Learning how to apply shimmery eyeshadow is easier than you think! Shimmery eyeshadows tend to have softer, more forgiving formulas that blend more readily. I’ve rounded up my go-to tips for working with shimmer and metallic eyeshadows from figuring out what method to start with, what brushes work better, and how to modify your technique to achieve the effect you desire.
In this Post
Step 1: Choose Your Tool
Consider how you prefer to apply your shimmery eyeshadows before buying a particular formula. These days, there are more formulations and shades releasing that are best with fingertips, which some have no problem using and others loathe to do so. I know that for me, while patting a shimmer onto the center of the lid isn’t a hassle, while trying to maneuver color into my inner lid or outer lid with any semblance of precision is nearly impossible with my fingertips!
Other times, an eyeshadow might look its best when applied with a dampened brush (whether water or an adhesive spray, like MAC Fix+), and this is not always a step someone wants to bother with. You’ll want to look for key phrases like “wet/dry” or “use fingertips for best pigmentation.”
Step 2: Choose the Effect
For greater pigmentation, you’ll want to use denser brushes for creamier formulas and press and gently push and pat the color into place. The denser brush will do a better job picking up product and then give you greater precision and help with the pressure needed to pat, pack, and press the eyeshadow into place. I gently pull and sweep in very small back-and-forth motions (like 1-2mm in range) as needed to disperse and spread the eyeshadow over the lid.
Intensify the sheen and shine using a dampened brush or applicator. With most shimmery shades (true frosts and metallics; satins can depend), it doesn’t usually matter whether a dampened brush is used directly in the pan or not but it’s never a bad idea to pick up product first and then spritz the brush after.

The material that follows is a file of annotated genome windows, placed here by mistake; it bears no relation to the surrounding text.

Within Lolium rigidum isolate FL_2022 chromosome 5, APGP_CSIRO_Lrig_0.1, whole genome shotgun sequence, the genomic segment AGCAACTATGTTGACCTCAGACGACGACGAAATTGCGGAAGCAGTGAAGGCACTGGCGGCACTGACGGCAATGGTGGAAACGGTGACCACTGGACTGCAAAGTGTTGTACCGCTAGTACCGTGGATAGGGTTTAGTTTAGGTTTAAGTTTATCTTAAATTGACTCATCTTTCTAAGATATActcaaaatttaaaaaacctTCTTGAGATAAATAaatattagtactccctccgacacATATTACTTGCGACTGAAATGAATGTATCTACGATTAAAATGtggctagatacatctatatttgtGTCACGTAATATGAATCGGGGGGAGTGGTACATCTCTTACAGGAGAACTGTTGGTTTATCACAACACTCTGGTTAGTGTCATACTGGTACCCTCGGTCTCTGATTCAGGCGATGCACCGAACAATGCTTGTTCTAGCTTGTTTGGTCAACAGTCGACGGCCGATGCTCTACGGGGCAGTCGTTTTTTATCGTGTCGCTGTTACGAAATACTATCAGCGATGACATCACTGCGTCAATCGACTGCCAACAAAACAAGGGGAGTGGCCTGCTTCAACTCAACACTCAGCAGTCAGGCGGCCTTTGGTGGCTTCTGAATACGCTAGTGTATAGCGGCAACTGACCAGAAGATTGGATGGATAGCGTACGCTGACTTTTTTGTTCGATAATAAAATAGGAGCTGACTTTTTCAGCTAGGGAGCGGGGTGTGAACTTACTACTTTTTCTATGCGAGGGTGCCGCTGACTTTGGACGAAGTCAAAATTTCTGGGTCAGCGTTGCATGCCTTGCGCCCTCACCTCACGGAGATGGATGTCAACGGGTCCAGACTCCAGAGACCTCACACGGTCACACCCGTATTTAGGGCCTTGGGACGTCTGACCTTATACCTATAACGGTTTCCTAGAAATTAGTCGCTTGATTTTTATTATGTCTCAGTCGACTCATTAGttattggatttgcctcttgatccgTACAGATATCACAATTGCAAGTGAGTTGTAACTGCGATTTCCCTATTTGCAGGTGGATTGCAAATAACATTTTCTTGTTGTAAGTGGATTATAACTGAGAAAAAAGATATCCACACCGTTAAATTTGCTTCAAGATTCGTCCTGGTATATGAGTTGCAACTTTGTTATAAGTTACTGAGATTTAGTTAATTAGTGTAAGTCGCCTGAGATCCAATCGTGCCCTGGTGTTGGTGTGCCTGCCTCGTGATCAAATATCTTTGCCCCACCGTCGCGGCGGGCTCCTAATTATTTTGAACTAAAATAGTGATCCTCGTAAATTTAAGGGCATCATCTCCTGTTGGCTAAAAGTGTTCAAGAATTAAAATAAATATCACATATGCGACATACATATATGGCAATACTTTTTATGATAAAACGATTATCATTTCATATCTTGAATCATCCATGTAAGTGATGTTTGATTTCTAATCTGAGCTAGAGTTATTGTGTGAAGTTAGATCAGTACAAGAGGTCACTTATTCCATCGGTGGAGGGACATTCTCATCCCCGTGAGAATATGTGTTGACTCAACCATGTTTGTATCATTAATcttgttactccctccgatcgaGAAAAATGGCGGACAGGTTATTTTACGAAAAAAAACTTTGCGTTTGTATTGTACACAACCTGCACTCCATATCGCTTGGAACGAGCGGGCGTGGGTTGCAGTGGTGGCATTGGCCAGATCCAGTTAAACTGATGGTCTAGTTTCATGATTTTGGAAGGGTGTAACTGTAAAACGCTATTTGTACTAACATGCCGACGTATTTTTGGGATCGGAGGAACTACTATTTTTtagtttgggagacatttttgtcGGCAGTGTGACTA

By dampening the brush, it helps bind the eyesahdow better and yields a smoother, more metallic/reflective finish and can sometimes deepen the actual hue of the shade. Your best bet would be to use an adhesive spray, like MAC Fix+, which dampens but also improves the hold, too.
For a sheerer effect, use a fluffy brush to blow out and diffuse the shimmer. I know, I know, why did you buy a metallic eyeshadow if you didn’t want a metallic one? It’s about getting the most out of your eyeshadow–just because it’s metallic doesn’t mean you can’t tamp it down a bit for a different look. By using a less dense brush, you’ll get a softer result, including the shimmer, and you can get a wet-looking lid while you’re at it.
Fingertips also work well for applying a shimmery eyeshadow all over the lid, as the fingertip’s warmth helps to spread and really diffuse the edges for a one-and-done look.
Step 3: Fixing Common Problems
If you feel like the eyeshadow you’ve used is too metallic, try patting a matte eyeshadow on top to minimize the metallic or shimmery finish. This can work with translucent powder, but I tend to prefer using a satin or matte shade in a similar hue lightly patted on, which doesn’t alter the base color too much but can tamp down a metallic eyeshadow that might be emphasizing my lid’s texture.
Smooth out the shimmer of a drier eyeshadow with a dampened brush or a fingertip. Oh, that shimmer eyeshadow looked so pretty in the pan but on the lid it looks a little blah or almost dry or gritty on the lid instead of reflective and sparkling? It’s not too late–if you press lightly with a fingertip, it can help “melt” the product onto the lid or a lightly dampened brush (without any additional product) minimizes the dryness and can smooth the eyeshadow significantly.
You can even take a dampened brush (without additional product) and gently press and pat over the shimmery eyeshadow to help smooth it out for a more refined finish — this is especially useful if the shimmer emphasized lid texture!
Avoid fallout by using a tacky base or glitter glue/adhesive with sparkling and glittery eyeshadows. Glitter formulations are getting better over time, but there are still quite a few variations out there that, while not as bad as before, can still have fallout over time and nobody wants glitter in the eye.
I use something like Fyrinnae Pixie Epoxy or Too Faced Glitter GlueToo Faced Glitter Glue, which both help quite a bit (the latter is better for a full-on glitter/sparkle product). I keep glitter glues confined to the area I want glitter, because I find that other, more traditional eyeshadow bases/primers are easier to apply and blend product over than glitter glues.
For more tips and tricks on applying eyeshadow, check out this post!
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